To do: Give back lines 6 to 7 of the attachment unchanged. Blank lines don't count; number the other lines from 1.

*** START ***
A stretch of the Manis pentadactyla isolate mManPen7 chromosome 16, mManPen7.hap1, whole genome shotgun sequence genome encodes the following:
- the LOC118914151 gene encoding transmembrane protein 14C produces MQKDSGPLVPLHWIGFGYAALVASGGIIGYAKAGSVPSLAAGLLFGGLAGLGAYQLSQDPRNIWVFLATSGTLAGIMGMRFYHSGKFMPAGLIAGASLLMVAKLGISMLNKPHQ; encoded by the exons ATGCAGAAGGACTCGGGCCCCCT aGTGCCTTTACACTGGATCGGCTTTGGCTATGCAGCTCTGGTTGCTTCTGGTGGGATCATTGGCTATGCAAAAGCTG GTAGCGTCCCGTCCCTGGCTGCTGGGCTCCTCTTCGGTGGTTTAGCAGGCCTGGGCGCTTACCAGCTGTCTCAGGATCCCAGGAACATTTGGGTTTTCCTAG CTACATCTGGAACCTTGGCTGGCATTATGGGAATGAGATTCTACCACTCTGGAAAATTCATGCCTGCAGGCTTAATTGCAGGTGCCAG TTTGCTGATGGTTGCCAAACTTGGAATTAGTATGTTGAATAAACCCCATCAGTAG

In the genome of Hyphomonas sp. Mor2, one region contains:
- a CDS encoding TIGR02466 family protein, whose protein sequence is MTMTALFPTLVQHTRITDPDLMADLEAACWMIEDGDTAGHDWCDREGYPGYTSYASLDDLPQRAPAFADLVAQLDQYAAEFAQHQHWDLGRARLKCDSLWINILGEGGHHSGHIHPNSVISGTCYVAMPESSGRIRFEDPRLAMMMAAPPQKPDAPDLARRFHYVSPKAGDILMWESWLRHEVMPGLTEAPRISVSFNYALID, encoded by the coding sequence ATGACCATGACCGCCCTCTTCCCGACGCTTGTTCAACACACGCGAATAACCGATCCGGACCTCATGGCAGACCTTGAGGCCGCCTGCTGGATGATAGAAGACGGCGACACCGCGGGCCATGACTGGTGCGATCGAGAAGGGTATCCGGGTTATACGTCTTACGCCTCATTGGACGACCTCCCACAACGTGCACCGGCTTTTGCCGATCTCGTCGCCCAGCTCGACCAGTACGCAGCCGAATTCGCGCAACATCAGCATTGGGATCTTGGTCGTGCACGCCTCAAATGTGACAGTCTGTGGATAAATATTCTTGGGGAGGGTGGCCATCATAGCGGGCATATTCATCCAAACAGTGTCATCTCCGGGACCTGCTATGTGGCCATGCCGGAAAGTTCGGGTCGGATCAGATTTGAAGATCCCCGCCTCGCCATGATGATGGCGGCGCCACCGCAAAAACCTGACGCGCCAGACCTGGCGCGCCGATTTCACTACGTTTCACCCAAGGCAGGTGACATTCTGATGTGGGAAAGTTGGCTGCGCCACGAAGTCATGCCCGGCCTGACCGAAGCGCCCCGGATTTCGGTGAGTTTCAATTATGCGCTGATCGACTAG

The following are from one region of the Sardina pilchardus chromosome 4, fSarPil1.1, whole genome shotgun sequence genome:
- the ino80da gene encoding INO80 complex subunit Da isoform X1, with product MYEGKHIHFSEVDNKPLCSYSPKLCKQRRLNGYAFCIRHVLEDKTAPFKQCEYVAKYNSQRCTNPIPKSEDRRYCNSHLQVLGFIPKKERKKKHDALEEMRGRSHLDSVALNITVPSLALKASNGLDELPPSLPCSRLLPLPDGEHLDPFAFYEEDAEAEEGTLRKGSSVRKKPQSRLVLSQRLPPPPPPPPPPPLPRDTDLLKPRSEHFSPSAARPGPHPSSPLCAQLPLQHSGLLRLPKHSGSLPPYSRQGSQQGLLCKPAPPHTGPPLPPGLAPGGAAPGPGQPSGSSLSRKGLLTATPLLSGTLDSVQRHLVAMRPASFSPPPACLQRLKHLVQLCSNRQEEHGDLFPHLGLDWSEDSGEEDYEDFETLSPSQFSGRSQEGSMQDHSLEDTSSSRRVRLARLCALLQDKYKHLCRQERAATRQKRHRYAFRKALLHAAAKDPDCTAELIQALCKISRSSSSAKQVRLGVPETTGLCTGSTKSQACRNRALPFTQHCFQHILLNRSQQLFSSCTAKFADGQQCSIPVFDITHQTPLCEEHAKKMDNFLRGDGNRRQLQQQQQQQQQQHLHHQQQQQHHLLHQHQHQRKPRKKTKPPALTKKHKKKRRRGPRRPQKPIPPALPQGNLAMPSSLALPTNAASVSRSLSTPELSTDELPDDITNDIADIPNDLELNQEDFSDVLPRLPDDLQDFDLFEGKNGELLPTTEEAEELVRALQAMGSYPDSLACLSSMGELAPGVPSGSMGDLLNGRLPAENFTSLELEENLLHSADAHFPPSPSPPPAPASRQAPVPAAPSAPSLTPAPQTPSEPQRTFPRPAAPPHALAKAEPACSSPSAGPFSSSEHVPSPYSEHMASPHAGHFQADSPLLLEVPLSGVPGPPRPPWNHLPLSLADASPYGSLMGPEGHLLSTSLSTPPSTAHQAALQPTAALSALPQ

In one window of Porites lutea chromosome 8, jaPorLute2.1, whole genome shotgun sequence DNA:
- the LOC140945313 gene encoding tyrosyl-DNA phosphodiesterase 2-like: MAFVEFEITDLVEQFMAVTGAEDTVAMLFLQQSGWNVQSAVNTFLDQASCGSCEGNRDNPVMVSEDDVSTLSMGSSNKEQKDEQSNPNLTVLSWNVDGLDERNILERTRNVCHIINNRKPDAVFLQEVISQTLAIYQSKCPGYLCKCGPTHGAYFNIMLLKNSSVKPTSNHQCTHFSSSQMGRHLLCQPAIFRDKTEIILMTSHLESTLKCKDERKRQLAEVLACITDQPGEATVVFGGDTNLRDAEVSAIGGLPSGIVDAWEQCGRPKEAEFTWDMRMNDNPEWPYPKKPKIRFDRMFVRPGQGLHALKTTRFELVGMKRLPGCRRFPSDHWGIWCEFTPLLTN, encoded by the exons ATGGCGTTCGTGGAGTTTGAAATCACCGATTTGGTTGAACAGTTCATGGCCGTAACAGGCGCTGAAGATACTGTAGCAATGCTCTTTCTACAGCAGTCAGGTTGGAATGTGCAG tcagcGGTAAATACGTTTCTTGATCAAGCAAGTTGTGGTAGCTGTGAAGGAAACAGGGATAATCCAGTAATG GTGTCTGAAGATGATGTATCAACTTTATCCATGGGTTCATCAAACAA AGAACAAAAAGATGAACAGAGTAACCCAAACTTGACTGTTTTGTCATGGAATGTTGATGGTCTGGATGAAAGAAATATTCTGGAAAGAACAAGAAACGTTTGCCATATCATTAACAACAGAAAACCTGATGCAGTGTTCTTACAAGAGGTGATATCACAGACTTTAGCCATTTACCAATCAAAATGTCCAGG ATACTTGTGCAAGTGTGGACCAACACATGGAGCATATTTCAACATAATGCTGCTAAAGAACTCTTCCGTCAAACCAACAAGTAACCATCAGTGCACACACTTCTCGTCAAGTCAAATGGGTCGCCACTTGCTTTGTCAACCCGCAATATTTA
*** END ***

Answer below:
- the ino80da gene encoding INO80 complex subunit Da isoform X1, with product MYEGKHIHFSEVDNKPLCSYSPKLCKQRRLNGYAFCIRHVLEDKTAPFKQCEYVAKYNSQRCTNPIPKSEDRRYCNSHLQVLGFIPKKERKKKHDALEEMRGRSHLDSVALNITVPSLALKASNGLDELPPSLPCSRLLPLPDGEHLDPFAFYEEDAEAEEGTLRKGSSVRKKPQSRLVLSQRLPPPPPPPPPPPLPRDTDLLKPRSEHFSPSAARPGPHPSSPLCAQLPLQHSGLLRLPKHSGSLPPYSRQGSQQGLLCKPAPPHTGPPLPPGLAPGGAAPGPGQPSGSSLSRKGLLTATPLLSGTLDSVQRHLVAMRPASFSPPPACLQRLKHLVQLCSNRQEEHGDLFPHLGLDWSEDSGEEDYEDFETLSPSQFSGRSQEGSMQDHSLEDTSSSRRVRLARLCALLQDKYKHLCRQERAATRQKRHRYAFRKALLHAAAKDPDCTAELIQALCKISRSSSSAKQVRLGVPETTGLCTGSTKSQACRNRALPFTQHCFQHILLNRSQQLFSSCTAKFADGQQCSIPVFDITHQTPLCEEHAKKMDNFLRGDGNRRQLQQQQQQQQQQHLHHQQQQQHHLLHQHQHQRKPRKKTKPPALTKKHKKKRRRGPRRPQKPIPPALPQGNLAMPSSLALPTNAASVSRSLSTPELSTDELPDDITNDIADIPNDLELNQEDFSDVLPRLPDDLQDFDLFEGKNGELLPTTEEAEELVRALQAMGSYPDSLACLSSMGELAPGVPSGSMGDLLNGRLPAENFTSLELEENLLHSADAHFPPSPSPPPAPASRQAPVPAAPSAPSLTPAPQTPSEPQRTFPRPAAPPHALAKAEPACSSPSAGPFSSSEHVPSPYSEHMASPHAGHFQADSPLLLEVPLSGVPGPPRPPWNHLPLSLADASPYGSLMGPEGHLLSTSLSTPPSTAHQAALQPTAALSALPQ

In one window of Porites lutea chromosome 8, jaPorLute2.1, whole genome shotgun sequence DNA: